Confine with Tobias Tobbell
Confine is the latest feature film from up-and-coming director Tobias Tobbell. The film centres around Pippa, a physically and emotionally scarred former model living as a recluse in her upmarket flat.
When a heist taking place in the same building goes wrong, Pippa’s home is broken into and she’s promptly taken hostage.
With the film in cinemas, on DVD and on demand from 1 July, Flicks And The City’s Amon Warmann quizzed the filmmaker on cinematography, identity, and strong female characters. Check out the highlights below…
Confine has been 10 years in the making, but Tobbell reveals that it was almost made a lot earlier:
We actually nearly got it off the ground in 2004. We held auditions, started looking at locations, the budget would have been much smaller… and that’s the main reason we couldn’t get it together. Budget obviously counts for a lot – a film in one location is going to be a lot cheaper than the other projects I have set across several areas (nearly always ‘isolated’ as well, but not in quite the same way).
I can’t help working on set designs as I write a script. I spend a few weeks meticulously storyboarding the entire film during the finance-raising period. Then I met Eben Bolter, the DoP on Confine, and we both started getting excited about what we could do in such a limited space; to give a flat a cinematic feeling.
Right from the script stage I was conscious of trying to mix in opportunities to change lighting or camera styles (hence the story starting in the afternoon, moving through sun-set and ending at night). It was great fun having the camera sweep around, hover over the top, peer through surveillance cameras. In fact we still talk about all the things we didn’t do, how much further we could have pushed the lighting and shot choices. But both Eben and I are really proud of what we achieved on this.
Identity and the physical side of your identity is the key theme. Kayleigh’s need to disguise herself depending on the con naturally played into this. I’ve always been near obsessed by the whole idea of identical twins, finding your own identity when facing someone who appears to be… you, fascinating! The psychological issues side of the story was also born out of the characters backstories.
If an introverted person is dragged around the world and paraded on cat-walks etc it’s not a leap to see her lock herself away when she finally gets the chance… and someone who’s locked away, afraid to have people see her face any more, it seems possible she’d focus her anxieties into compulsive behaviours – tidying, hoarding and so on. So the themes just naturally evolved through the character development stage.
Confine’s cast features Game of Thrones star Alfie Allen, Eliza Bennett (Nanny McPhee, Inkheart), and newcomer Daisy Lowe. Tobbell admits that the casting process was long and tough:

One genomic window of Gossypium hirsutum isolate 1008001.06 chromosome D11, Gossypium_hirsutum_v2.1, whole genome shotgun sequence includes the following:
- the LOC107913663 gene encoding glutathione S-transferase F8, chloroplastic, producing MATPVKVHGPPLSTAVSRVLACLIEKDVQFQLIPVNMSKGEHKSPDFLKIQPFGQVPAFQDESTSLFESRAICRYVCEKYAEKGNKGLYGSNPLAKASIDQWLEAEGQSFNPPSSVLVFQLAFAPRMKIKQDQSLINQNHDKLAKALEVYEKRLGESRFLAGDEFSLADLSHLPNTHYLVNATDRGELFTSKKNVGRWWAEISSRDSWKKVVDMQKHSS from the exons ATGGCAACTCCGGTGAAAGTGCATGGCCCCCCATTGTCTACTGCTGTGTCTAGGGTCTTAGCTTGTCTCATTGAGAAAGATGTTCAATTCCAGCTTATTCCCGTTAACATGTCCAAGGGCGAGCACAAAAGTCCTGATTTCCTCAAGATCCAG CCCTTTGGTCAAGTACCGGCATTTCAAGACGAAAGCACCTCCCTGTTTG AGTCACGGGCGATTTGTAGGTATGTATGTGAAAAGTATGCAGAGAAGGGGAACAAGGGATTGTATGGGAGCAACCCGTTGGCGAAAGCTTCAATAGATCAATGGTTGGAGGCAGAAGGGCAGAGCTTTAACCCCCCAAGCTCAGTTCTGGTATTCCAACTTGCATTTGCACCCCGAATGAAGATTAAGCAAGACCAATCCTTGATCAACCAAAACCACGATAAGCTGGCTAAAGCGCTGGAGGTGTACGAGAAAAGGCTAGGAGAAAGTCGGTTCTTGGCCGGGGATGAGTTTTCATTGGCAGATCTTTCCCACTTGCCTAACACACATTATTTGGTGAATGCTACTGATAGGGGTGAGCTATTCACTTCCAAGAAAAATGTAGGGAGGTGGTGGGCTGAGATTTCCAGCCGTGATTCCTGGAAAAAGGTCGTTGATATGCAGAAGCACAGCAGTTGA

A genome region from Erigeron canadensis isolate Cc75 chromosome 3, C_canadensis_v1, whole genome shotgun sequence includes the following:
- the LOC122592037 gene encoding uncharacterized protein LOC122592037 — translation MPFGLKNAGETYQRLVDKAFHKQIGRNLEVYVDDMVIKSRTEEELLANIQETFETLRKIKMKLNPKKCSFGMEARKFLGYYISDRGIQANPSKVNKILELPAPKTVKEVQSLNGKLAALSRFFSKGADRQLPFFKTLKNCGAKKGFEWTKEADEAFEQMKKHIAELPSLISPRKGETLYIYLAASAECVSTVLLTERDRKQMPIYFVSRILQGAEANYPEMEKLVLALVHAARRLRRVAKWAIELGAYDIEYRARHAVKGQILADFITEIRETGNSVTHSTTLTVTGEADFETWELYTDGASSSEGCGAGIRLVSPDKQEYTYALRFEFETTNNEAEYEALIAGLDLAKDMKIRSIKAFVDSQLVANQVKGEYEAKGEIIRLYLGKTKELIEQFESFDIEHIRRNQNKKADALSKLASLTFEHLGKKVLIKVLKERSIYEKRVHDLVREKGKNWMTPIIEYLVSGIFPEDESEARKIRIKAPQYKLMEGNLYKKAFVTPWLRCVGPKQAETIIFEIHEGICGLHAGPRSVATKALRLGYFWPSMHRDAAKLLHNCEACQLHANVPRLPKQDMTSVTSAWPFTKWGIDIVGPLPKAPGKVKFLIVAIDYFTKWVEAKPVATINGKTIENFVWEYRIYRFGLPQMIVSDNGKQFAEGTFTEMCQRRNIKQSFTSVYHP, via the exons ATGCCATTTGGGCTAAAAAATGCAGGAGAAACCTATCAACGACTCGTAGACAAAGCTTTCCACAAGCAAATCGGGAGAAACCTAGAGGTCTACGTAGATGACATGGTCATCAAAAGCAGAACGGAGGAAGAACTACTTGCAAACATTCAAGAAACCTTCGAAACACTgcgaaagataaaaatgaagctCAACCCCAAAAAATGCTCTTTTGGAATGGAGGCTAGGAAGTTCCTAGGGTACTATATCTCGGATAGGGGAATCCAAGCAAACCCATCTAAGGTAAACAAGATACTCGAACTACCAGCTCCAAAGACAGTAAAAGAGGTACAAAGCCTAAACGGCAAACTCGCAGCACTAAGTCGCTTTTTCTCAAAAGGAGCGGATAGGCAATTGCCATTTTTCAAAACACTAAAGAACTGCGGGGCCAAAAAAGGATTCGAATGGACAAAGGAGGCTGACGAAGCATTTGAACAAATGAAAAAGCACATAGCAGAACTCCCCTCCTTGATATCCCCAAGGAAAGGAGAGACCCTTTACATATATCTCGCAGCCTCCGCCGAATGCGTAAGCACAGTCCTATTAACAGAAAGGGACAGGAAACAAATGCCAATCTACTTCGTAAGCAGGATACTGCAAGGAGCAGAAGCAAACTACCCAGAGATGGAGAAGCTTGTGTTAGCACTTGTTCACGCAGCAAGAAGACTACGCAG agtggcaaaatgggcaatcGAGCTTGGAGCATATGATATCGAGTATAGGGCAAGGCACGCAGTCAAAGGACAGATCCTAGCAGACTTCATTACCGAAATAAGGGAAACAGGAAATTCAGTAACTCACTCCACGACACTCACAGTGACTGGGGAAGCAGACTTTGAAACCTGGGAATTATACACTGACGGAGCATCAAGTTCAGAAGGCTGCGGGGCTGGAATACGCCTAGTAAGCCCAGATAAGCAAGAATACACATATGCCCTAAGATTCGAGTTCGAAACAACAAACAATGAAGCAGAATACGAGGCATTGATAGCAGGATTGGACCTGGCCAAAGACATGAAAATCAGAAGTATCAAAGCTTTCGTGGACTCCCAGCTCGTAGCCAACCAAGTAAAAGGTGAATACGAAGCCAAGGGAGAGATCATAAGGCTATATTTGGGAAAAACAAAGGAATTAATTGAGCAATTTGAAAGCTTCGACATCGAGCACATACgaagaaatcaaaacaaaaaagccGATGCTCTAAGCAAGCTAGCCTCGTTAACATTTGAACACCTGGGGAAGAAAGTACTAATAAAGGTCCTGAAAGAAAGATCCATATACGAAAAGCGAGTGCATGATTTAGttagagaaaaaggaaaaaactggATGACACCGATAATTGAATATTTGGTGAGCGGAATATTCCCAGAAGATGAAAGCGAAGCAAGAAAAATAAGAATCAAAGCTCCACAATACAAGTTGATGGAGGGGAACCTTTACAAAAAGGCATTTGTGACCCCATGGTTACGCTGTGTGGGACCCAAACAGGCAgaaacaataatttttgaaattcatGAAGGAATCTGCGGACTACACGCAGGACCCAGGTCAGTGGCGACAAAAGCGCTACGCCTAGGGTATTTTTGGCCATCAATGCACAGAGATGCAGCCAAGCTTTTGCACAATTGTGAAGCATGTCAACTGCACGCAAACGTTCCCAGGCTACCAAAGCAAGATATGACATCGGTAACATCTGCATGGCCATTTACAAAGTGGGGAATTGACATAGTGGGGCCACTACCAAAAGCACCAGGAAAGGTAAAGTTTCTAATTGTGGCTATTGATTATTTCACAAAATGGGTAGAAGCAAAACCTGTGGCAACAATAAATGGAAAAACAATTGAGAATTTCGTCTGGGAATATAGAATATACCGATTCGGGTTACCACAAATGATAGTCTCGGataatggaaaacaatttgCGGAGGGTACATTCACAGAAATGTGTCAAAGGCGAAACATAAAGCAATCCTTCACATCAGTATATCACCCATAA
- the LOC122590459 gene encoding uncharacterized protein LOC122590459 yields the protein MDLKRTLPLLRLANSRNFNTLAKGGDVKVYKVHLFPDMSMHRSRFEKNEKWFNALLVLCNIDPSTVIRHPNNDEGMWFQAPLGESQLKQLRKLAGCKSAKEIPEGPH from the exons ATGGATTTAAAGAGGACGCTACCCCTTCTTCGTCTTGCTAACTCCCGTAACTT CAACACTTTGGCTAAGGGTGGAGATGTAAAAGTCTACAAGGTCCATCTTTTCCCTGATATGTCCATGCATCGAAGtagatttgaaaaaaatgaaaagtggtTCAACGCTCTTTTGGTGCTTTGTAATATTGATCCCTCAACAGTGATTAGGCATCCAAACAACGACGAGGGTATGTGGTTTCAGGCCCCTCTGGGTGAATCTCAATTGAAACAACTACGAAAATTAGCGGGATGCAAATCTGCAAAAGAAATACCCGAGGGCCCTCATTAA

Casting goes hand in hand with the finance raising, but one relies on the other so it’s very chicken and egg in those early months. The money started falling into place at the same time we found Eliza and Alfie. Eliza wanted to get her teeth stuck into someone as fiery and meaty as Kayleigh – a type of role she’d never done anything like before. Alfie enjoyed the relationship Henry and Kayleigh have. Our first chat mostly revolved around skiing/snowboarding (he was away boarding when we first spoke) and we immediately had a very easy relationship.
Pippa was different. We had an actress cast that had to pull out quite late in the day. We managed to get the script to Daisy Lowe the very next day. We met her shortly afterwards and spoke about her empathy for Pippa, from obviously understanding her modelling background to her shy, introverted side, and she so was interested in the role. We auditioned her and cast her very quickly. A couple of days later we were costume fitting and rehearsing!
Tobbell elaborates on the importance of strong female characters:
I’ve always been surrounded by strong and motivated women so it makes sense to represent what I know in the stories I write. I won’t necessarily write a female protagonist just because – but I am conscious of writing characters that portray the world as it actually is, in some way, and not have everything driven by men whilst girls play the romantic interest.
I learnt my lesson. I love the idea but you need time to rehearse and work the characters really hard with cast – there isn’t often the time to do either on film so sticking to the script seems a much safer bet. Some actors prefer to stick to the script anyway (albeit they may alter a line to make it work better) and others may like to play with it a little more. To make it work, all the cast need to both want to improvise and have a natural talent for improvisation – otherwise I’d leave it alone.
Confine is in cinemas, on DVD and on demand from 1 July 2013.